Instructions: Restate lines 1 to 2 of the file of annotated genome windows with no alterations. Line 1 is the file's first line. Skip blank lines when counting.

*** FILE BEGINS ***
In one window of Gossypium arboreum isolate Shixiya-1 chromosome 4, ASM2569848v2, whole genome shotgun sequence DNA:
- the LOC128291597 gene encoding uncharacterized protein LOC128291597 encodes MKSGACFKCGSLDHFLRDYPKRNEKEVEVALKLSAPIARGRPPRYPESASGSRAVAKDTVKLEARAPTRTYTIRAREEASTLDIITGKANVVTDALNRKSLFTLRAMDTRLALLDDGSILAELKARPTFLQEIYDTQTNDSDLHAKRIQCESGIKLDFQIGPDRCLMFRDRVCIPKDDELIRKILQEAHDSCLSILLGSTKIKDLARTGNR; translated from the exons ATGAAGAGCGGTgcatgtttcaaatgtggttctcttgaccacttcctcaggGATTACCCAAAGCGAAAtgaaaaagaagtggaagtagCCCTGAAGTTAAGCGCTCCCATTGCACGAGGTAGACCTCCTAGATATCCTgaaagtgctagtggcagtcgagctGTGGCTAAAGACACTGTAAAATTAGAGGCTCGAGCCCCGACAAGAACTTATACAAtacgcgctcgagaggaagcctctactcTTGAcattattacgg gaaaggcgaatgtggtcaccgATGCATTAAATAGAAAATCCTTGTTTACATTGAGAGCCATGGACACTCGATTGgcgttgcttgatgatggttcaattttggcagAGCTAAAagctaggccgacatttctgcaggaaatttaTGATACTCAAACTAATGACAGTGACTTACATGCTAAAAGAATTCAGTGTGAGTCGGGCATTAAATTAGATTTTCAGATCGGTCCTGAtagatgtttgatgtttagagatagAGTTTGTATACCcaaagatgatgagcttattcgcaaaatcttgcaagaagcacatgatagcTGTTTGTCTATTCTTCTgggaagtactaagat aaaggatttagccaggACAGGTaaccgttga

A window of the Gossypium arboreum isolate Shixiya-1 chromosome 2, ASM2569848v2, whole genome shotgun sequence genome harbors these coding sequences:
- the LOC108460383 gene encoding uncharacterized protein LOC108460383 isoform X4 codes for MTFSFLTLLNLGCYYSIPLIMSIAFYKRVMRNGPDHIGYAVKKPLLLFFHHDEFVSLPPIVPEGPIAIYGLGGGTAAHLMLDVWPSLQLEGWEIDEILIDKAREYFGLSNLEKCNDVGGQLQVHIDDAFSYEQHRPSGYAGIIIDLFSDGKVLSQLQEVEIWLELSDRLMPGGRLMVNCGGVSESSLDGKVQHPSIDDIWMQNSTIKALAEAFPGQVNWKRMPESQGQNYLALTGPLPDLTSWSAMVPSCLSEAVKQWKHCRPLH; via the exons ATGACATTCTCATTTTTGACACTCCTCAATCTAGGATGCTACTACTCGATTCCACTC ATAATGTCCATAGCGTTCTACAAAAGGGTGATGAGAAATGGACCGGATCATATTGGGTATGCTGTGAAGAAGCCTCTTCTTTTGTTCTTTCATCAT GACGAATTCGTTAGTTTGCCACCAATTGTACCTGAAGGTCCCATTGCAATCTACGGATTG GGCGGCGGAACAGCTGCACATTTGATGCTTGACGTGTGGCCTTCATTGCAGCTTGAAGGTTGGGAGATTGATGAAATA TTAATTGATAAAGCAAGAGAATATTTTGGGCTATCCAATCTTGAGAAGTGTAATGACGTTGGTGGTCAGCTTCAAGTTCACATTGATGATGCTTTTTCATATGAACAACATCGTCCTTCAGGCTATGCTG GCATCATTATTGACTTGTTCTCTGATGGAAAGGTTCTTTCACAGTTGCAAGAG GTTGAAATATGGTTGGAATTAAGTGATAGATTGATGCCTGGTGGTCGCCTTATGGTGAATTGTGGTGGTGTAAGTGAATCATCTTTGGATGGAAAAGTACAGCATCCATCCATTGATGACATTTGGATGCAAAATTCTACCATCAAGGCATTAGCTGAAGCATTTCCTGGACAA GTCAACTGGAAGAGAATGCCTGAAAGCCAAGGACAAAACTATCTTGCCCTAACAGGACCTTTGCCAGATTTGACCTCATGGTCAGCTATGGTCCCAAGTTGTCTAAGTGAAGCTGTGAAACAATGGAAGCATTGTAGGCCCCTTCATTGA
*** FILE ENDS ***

In one window of Gossypium arboreum isolate Shixiya-1 chromosome 4, ASM2569848v2, whole genome shotgun sequence DNA:
- the LOC128291597 gene encoding uncharacterized protein LOC128291597 encodes MKSGACFKCGSLDHFLRDYPKRNEKEVEVALKLSAPIARGRPPRYPESASGSRAVAKDTVKLEARAPTRTYTIRAREEASTLDIITGKANVVTDALNRKSLFTLRAMDTRLALLDDGSILAELKARPTFLQEIYDTQTNDSDLHAKRIQCESGIKLDFQIGPDRCLMFRDRVCIPKDDELIRKILQEAHDSCLSILLGSTKIKDLARTGNR; translated from the exons ATGAAGAGCGGTgcatgtttcaaatgtggttctcttgaccacttcctcaggGATTACCCAAAGCGAAAtgaaaaagaagtggaagtagCCCTGAAGTTAAGCGCTCCCATTGCACGAGGTAGACCTCCTAGATATCCTgaaagtgctagtggcagtcgagctGTGGCTAAAGACACTGTAAAATTAGAGGCTCGAGCCCCGACAAGAACTTATACAAtacgcgctcgagaggaagcctctactcTTGAcattattacgg gaaaggcgaatgtggtcaccgATGCATTAAATAGAAAATCCTTGTTTACATTGAGAGCCATGGACACTCGATTGgcgttgcttgatgatggttcaattttggcagAGCTAAAagctaggccgacatttctgcaggaaatttaTGATACTCAAACTAATGACAGTGACTTACATGCTAAAAGAATTCAGTGTGAGTCGGGCATTAAATTAGATTTTCAGATCGGTCCTGAtagatgtttgatgtttagagatagAGTTTGTATACCcaaagatgatgagcttattcgcaaaatcttgcaagaagcacatgatagcTGTTTGTCTATTCTTCTgggaagtactaagat aaaggatttagccaggACAGGTaaccgttga